Vern Rumsey remembered

Photograph by Pat Castaldo

By Pat Castaldo

When I got the text, like so many of my friends, I didn’t actually believe it.

I was instantly back in my apartment above Drees, hearing him call up, “Pat! Pat!” to the open window, holding a 12-pack of whatever was on sale at Safeway. “I’ll come down and open the door, just a minute.”

“Oh, you brought us beer,” I say to him, smiling, as I push open the heavy glass door open and let him in.

He looks at me, sheepishly and fully Vern-ly, with that smile he had where his jaw would clench a little and his cheek lift, “oh, um, this is just for me.”

Vern meant so much to so many people, and as I think now about never seeing him again, I realize completely how much me meant to me.

I am crying, playing the Long Hind Legs self-titled, thinking about how easy he was to just sit next to for hours. How good of a dude he was. How we could keep pace drinking cheap beers and working on album covers, talking about the everything and the nothing of our lives.

I think about seeing him play music a million times.

I think about visiting him out on the farm, pulling up in the dart after following his directions and wondering “where the hell am I?”

I think about my own thoughts about him over the years, “wait, why isn’t Unwound the biggest band in America right now?” and “man, Vern smells like cigarettes right now, I’m gonna crack a window,” and even, “I would kill for another Long Hind Legs album. So, so under appreciated.”

I think about the life he lived and all the people who’s lives he touched. I feel for the ones who loved him more and closer than I was ever able to.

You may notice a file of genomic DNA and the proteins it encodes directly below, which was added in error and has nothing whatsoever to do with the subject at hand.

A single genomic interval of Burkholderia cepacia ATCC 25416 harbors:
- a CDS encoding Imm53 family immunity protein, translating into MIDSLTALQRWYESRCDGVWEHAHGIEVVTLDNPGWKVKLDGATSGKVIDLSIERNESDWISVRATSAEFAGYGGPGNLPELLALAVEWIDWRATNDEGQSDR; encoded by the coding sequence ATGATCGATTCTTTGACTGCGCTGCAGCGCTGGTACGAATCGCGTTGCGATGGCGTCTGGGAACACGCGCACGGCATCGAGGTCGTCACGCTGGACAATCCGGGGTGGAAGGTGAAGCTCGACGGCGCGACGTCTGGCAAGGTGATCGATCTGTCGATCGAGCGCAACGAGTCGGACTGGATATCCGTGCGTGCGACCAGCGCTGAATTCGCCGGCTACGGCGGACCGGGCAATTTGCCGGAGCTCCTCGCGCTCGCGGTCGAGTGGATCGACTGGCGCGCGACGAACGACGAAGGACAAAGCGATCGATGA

Vern wasn’t without faults, he’d be the first to admit it, but that was the Olympia in him — that is that bit of Olympia in all of us who were there.

We were an incredible cast of misfits and outcasts, living under the constant grey clouds of the ’90s. Living with a constant drizzle and dampness of the same three square blocks that circled from the Reef, to the Capitol Theater, to our walk-up apartments or punk-named houses.

The magic of Olympia was never the place — it was the people we knew then. It didn’t matter if you were friends or enemies or eventually both; all of us where an alchemy for each other, something that permanently touched and changed each and every one of us; that turned us from teenagers to adults, with a lot of stops and starts in-between.

I can feel it in me, the Olympia, even twelve years after I moved away.

Part of that Olympia is Vern.

We lost a part of Olympia today. Vern took it with him.

Vern Rumsey was best known for being the bassist in the Tumwater, Washington post-hardcore (we still called it grunge back then) band Unwound. He passed away August 2020. Proud to call him a friend, I helped do several album covers of bands he was in. He will be missed.

This was originally published on Pat’s Medium page.

Remembering Sam Jayne